No masterpiece by Jean-Luc Godard
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Jean-Luc Godard said, "Politics is like shoes. There's a left and a right, but eventually you will want to go barefoot." The new docudrama "Godard Mon Amour" (opens Friday) is, like many of the cinema artifacts associated with the now 87-year-old elder statesman of the 1960s French New Wave film school, a political-sexual-philosophical jigsaw puzzle that no two persons, whether Godard fan or not, will choose to assemble in quite the same way.
An aspiring cinephile who took his youthful marching orders from The New York Times, I quickly inhaled the 60s work, but the one film that literally changed my life, altered my mental perceptions and body chemistry, was the 1965 Godard masterpiece "Pierrot le fou." The film concerns the misadventures of a handsome kept man (Jean-Paul Belmondo) who impulsively abandons his wealthy wife in Paris, and flees southward with a feckless young woman, Marianne (Anna Karina). Their short-lived spree ends fatally.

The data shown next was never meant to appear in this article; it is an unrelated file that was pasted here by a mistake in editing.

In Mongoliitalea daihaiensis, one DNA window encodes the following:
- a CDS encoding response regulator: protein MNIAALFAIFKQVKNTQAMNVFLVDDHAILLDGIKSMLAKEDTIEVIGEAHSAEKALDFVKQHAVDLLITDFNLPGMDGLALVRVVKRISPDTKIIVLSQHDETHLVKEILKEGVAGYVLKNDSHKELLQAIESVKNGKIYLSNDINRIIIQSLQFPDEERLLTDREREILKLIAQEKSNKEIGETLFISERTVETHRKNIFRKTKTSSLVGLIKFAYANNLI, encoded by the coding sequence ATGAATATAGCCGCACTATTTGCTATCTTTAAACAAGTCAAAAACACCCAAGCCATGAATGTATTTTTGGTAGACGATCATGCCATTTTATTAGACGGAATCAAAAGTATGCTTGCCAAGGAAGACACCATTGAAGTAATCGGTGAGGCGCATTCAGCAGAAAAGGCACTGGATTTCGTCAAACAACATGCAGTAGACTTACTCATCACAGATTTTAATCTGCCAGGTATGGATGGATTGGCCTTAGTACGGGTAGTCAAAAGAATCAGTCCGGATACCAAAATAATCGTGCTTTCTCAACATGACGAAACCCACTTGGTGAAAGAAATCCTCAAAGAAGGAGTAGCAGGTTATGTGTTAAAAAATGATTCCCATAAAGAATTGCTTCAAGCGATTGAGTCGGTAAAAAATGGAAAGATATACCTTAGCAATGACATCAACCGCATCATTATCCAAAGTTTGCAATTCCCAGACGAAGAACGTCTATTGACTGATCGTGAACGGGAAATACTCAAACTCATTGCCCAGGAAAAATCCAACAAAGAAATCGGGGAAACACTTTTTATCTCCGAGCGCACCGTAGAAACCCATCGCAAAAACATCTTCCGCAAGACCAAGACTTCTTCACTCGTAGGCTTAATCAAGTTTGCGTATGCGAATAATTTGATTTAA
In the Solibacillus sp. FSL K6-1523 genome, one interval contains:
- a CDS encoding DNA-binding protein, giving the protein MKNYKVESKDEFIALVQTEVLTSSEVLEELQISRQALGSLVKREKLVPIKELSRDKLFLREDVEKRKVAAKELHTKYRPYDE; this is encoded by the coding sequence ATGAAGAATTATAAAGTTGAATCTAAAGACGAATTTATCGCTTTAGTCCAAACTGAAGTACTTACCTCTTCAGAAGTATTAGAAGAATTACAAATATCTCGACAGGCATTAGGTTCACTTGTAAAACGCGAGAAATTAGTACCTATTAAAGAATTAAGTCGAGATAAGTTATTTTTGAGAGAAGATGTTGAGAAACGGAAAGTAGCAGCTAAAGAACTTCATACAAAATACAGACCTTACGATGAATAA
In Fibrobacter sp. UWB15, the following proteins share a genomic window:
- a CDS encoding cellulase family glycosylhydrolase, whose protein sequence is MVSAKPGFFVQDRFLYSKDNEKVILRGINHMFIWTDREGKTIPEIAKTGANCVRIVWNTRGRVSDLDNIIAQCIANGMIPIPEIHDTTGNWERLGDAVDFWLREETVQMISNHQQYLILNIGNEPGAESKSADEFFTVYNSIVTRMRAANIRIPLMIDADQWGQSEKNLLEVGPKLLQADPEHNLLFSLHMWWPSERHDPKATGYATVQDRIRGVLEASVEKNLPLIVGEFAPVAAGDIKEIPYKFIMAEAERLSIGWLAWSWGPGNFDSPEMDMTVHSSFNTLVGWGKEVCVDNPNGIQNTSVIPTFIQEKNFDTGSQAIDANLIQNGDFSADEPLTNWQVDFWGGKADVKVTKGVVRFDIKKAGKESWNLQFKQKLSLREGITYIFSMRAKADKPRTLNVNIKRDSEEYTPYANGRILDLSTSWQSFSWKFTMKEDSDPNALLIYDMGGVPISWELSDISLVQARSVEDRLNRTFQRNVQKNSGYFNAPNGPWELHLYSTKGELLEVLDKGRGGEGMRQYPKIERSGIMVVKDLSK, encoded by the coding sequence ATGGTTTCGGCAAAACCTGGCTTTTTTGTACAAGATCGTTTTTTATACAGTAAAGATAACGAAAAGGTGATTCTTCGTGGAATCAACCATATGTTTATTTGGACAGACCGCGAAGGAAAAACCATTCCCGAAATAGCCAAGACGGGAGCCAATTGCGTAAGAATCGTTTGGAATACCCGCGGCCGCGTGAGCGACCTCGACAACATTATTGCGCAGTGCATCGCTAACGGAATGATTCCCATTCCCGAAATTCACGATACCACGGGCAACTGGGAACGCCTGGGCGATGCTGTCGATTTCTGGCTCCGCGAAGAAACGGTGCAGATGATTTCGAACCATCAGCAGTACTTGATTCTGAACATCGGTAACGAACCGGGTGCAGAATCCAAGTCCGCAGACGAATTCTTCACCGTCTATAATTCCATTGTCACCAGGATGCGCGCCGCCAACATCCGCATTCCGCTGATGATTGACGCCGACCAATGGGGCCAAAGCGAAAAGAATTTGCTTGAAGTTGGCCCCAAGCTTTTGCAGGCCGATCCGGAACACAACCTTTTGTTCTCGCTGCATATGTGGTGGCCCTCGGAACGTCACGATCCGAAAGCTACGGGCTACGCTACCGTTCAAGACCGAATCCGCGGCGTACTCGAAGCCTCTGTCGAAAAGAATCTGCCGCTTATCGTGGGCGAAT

My then-21-year-old self was ejected from the art-house into the streets in a state of what I would years later recognize as a marijuana high. No film, before or since, has ever come close. I loved "Breathless," "Weekend" and a host of other early works where Godard was rubbing sticks together and producing the sort of sparks that would by 1968 encourage armies of young demonstrators to take to the streets to topple the post-WWII-era old order.
"Godard Mon Amour," from Michel Hazanavicius, unfolds in 1967, as a now-middle-aged Godard (Louis Garrel) is having a carnal/political affair with a young woman (Stacy Martin). The resulting drama has been labeled by one prominent film critic as a great idea but a lousy movie. I wouldn't go that far, but I did find the drama heavy going, a non-enticing talk fest where my lack of connection to the film's message led me to fixate on the bad haircut the young and still very handsome Garrel has submitted to, a shaving of his hairline to mimic Godard's then-receding one.
"Godard Mon Amour" is a film strictly for Godard devotees, fans who never jumped from the train even when its journey seemed lost in a fog of outdated political slogans and stale cant. It's a pity, given the electricity injected into our national debates by the Parkland High anti-school-shooting movement, that "Godard Mon Amour" arrives as more stale nostalgic curiosity than call to action. Take my advice, rent a good Louis Garrel drama, such as "The Dreamers" (2002), about the 1968 French youth protests.